As the 2014 NBA draft approaches, prospects are eagerly waiting to see which teams will select them. And as the big day gets closer, it's becoming more and more clear where the potential first-round prospects will go.
The Cleveland Cavaliers will have the No. 1 overall pick for the third time in four years, and they'll have a very tough decision as to who they'll take with the first pick. Meanwhile, the Milwaukee Bucks, who had the worst record in the NBA this past season, will be waiting to see which prospect Cleveland will take and then work from there.
Those aren't the only two teams picking, however, as there are 28 other selections in the first round as well. Having said that, let's take a look at the most current first-round projections for this year's draft.
1. Cleveland Cavaliers: Joel Embiid, C, Kansas
With the top pick, the Cavaliers will be looking at two players from Kansas in Andrew Wiggins and Joel Embiid. While Wiggins was expected to be the top pick since high school, Embiid's breakout year with the Jayhawks may convince the Cavs to go with the big, seven-foot center.
Concerns about Embiid's back have started to go away after some of his workouts demonstrated that he didn't seem to be limited in any way. However, according to Scott Gleeson of USA Today, Embiid suffered a foot injury this week that will require surgery. A second injury may be concerning, but it's hard to deny what Embiid is able to do when on the court.
Embiid's measurements are exactly what NBA teams want to see on a center. ESPN's Chad Ford tweeted out his official measurements from the combine, which are all quite intimidating:
As a freak athlete with incredible length, Embiid looks like a potential All-Star at the position. The best part is that he's only been playing basketball for a few seasons, and he'll likely continue to get better once he enters the NBA.
2. Milwaukee Bucks: Andrew Wiggins, SF, Kansas
There are two other prospects that the Bucks will be looking at assuming Embiid goes No. 1, and those are Wiggins and Jabari Parker. The Bucks will have to decide whether they want a pro-ready prospect or one with an arguably higher ceiling who might take some time to develop. Considering the current state of the franchise, the Bucks will likely go with the latter.
Everyone already knows that Wiggins is a tremendous athlete with enormous upside and the potential to be a superstar one day. Still, he's going to need time to work on his game. If Wiggins wants to be a superstar, he'll need to work on his jumper, but considering what we saw from him at Kansas, it probably won't take him long before he starts making highlight plays in the NBA.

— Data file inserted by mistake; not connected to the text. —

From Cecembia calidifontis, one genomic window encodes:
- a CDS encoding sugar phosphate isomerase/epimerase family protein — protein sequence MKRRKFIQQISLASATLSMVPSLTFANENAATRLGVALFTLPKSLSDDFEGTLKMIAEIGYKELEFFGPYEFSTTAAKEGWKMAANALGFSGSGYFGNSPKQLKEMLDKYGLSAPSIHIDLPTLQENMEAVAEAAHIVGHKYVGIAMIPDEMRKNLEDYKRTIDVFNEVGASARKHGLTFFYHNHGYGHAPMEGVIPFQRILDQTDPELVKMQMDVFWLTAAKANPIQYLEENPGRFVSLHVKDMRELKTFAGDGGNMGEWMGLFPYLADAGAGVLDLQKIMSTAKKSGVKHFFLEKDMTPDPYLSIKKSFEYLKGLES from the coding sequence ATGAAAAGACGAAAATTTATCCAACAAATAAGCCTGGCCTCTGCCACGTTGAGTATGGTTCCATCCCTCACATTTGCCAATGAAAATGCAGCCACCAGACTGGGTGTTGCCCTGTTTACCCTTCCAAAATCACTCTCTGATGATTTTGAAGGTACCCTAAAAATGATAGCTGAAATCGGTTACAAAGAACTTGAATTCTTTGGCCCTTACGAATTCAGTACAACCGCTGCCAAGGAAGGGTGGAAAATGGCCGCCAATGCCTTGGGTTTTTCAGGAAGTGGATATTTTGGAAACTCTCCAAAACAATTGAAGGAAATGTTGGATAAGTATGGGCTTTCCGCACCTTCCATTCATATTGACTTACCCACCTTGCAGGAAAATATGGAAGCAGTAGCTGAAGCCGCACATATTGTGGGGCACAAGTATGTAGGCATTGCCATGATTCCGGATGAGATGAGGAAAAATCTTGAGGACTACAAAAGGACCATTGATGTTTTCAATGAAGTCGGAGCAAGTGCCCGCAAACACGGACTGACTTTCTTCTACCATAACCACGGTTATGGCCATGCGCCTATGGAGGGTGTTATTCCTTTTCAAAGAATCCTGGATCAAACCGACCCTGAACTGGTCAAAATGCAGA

3. Philadelphia 76ers: Jabari Parker, SF, Duke
After Evan Turner was traded to the Indiana Pacers in February, the Philadelphia 76ers simply didn't have a go-to scoring option. In fact, they ranked dead last in the NBA with a 96.8 offensive rating. Michael Carter-Williams can run the offense, but he needs someone that can put up points in bunches.
Fortunately, Jabari Parker is a pro-ready scorer who can be that guy in Philadelphia. In just one season at Duke, Parker already proved that he can score in a variety of ways, and he's also smart with his shot selection. Adding Parker won't be enough to make the 76ers a playoff contender, but with the No. 10 pick in the draft also at their disposal, they'll at least make more noise next season.
4. Orlando Magic: Dante Exum, PG/SG, Australia
The point guard situation in Orlando needs to be fixed as soon as possible. Jameer Nelson is 32 years old and on the final year of his contract, while Victor Oladipo is best suited to play shooting guard. With that in mind, Dante Exum almost feels like a lock to go No. 4 overall.
Exum is an exciting international prospect that can play either guard position, and ESPN analyst Fran Fraschilla had some great things to say about him after watching him at a recent tournament, via Sean Deveney of Sporting News:
In that tournament, he was breathtaking at times. At times, he looked like a college freshman, doing dumb things, making turnovers. But when you watch him, it is easy to get enamored with him. He does have an, ‘it,’ factor that can take your breath away. He is capable of making some moves that make you do a double-take.
If the Magic bring in Exum, they'll have two versatile young guards in the backcourt that the team could build around.
5. Utah Jazz: Noah Vonleh, PF/C, Indiana